Breaking it down to daily/weekly/monthly figures can help highlight if certain times of year present greater logistical challenges than others. Knowing when you’re likely to experience a surge allows for forward planning to help keep the Abandon Rate as low as possible.
4 – Time To Resolution
Similar to initial response time, effective customer service functions need to know how long it takes to reach an actual solution.
If interactions become protracted, and a solution isn’t found efficiently and effectively, it can have a drastically detrimental impact on customer sentiment.
The best customer service teams will focus on this metric over Time To Reply.
You can be as fast as you like but if you can’t provide an answer, that speed is irrelevant. From a customer perspective, a company that is willing to move heaven and earth to solve your issue as quickly as possible is a company worth sticking with.
5 – First Contact Resolution Rate
“73% of customers find “first contact resolution” to be an important factor for customer satisfaction.”Forrester
With Time To Resolution front of mind, being able to solve a query on initial contact is a sure-fire method for customer satisfaction.
Rather than being passed around a support team, or fielding too many irrelevant questions, First Contact Resolution is the ideal scenario for both operator and customer.
Knowing the percentage of service interactions that meet this criteria provides an overall indication of how well prepared your teams are to respond.
If figures are high, great. But…
6 – Number Of Responses For A Resolution
If figures are low, it’s important to be able to dive into why customers need to have multiple conversations to solve their issue.
Being able to identify the number of responses required to reach a resolution will allow a business to cast a light upon the effectiveness of their customer service.
By minimising the steps to resolution, customer satisfaction begins to trend upwards.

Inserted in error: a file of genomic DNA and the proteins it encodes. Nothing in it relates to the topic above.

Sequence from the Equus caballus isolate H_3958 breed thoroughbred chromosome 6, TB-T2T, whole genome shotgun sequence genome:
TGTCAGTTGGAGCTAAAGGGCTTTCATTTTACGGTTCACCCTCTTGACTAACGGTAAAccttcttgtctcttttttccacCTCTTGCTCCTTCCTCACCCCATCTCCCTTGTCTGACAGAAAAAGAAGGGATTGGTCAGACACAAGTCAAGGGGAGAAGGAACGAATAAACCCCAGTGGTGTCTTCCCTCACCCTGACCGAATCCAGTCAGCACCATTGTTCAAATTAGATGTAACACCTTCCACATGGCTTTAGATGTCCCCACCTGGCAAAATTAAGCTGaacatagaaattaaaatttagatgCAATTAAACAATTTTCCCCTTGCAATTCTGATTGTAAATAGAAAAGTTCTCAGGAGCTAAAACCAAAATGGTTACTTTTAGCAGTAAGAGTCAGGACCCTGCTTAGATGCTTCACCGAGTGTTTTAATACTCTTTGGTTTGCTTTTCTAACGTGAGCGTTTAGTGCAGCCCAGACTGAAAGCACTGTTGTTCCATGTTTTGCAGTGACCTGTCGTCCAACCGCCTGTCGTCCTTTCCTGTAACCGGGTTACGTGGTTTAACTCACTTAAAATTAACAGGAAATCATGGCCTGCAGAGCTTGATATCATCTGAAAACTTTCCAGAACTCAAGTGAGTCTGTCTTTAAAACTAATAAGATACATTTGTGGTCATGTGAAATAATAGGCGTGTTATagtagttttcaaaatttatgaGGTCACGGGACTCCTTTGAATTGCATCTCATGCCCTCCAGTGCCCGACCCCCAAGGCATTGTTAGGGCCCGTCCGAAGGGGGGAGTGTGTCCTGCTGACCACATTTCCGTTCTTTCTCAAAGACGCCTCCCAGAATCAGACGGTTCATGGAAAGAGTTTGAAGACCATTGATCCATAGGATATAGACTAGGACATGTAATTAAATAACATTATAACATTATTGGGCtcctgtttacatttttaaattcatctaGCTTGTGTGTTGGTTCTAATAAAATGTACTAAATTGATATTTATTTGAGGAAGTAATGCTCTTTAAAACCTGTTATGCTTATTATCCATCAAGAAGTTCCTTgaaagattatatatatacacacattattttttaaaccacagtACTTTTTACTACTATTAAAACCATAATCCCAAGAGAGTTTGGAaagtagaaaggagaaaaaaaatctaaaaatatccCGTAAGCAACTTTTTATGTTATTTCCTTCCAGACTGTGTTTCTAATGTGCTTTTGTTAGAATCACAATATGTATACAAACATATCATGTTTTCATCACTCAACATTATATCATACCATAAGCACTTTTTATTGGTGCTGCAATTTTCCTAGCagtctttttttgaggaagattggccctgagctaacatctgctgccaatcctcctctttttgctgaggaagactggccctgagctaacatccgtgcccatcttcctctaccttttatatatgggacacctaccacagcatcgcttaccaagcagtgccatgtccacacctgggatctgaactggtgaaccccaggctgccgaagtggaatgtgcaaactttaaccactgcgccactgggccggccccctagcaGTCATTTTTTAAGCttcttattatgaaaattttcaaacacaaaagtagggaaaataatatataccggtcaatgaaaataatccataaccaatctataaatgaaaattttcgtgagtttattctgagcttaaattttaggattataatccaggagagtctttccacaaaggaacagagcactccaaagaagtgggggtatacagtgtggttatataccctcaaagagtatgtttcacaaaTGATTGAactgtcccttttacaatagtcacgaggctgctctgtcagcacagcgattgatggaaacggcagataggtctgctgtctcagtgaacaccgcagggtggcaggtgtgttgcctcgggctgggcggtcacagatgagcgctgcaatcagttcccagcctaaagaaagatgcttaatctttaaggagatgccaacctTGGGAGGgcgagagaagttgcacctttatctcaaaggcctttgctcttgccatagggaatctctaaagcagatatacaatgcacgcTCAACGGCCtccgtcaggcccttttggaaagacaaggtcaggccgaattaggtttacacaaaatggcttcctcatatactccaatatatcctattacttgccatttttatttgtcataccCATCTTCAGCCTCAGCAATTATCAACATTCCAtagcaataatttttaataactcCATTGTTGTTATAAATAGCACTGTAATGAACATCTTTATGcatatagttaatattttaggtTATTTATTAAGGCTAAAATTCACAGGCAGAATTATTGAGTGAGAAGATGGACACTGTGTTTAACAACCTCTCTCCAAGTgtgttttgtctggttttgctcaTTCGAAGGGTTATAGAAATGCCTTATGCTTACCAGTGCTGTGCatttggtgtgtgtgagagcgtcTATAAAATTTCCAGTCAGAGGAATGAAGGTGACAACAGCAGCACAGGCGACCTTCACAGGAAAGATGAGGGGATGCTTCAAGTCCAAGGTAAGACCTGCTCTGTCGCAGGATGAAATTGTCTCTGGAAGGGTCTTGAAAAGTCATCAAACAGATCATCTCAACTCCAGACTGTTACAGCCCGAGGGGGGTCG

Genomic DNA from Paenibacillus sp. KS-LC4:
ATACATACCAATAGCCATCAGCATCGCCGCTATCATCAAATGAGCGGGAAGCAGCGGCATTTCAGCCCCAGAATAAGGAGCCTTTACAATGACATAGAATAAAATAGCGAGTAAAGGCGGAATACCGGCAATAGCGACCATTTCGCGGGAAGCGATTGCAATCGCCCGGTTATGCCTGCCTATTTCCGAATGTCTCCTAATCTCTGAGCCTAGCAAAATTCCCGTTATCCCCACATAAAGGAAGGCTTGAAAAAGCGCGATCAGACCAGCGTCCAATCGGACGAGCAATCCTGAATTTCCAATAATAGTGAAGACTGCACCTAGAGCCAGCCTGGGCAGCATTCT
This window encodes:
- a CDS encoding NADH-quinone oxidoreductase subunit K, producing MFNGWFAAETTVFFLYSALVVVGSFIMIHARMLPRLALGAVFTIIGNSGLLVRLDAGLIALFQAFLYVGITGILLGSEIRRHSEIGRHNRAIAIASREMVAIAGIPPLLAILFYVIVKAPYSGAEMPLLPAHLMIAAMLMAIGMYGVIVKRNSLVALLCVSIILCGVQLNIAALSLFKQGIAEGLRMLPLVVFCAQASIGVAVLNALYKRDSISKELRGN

Collating all six of the metrics discussed so far allows you to paint a picture of the customer service experience.
From here you can look at direct, functional improvements to your offering. These data points are vital in mapping out the steps a company needs to take to provide a fast, accurate, customer service.
7 – Support Enquiry Reason
Once a business is tracking it’s ability to respond to a query, it should also be investigating the motivation behind the interaction itself.
Consider for a moment, do you know what is regularly coming up in support conversations? Does a surge in a particular enquiry reason coincide with new updates, product lines or locations?
Rather than looking at support as a whole, drilling into the specifics can showcase focus areas. This way, resources can be allocated appropriately toward alleviating the issues that are most commonplace to avoid them ever happening again.
8 – Self Service Usage
Now the common Support Enquiry Reasons are known, you can evaluate whether or not it is worthwhile for the business to create an FAQ page or focussed article to cover this particular issue.
This has a compounded positive of making finding a resolution an easier task for the customer and also saving time in response.
Instead of your customer service team fielding simple, repetitive queries, they can focus their time on handling more complex issues.
A study conducted by Helpscout found that…
“71% of customers would rather resolve issues on their own.”Helpscout
Make sure you provide the ability for them to do so.
9 – Support Channel Of Choice
Last of our Operational Metrics, identifying which channels your customers are using to reach your service team.
As a business, you need to track how your customers contact you and optimise your offering toward those channels for an improved experience.
Whatever the channel, a number of emerging technologies are making it easier for you to be contactable beyond traditional methods.
The key to customer service success is to focus on those channels your customers use and assign the right volume of resource accordingly.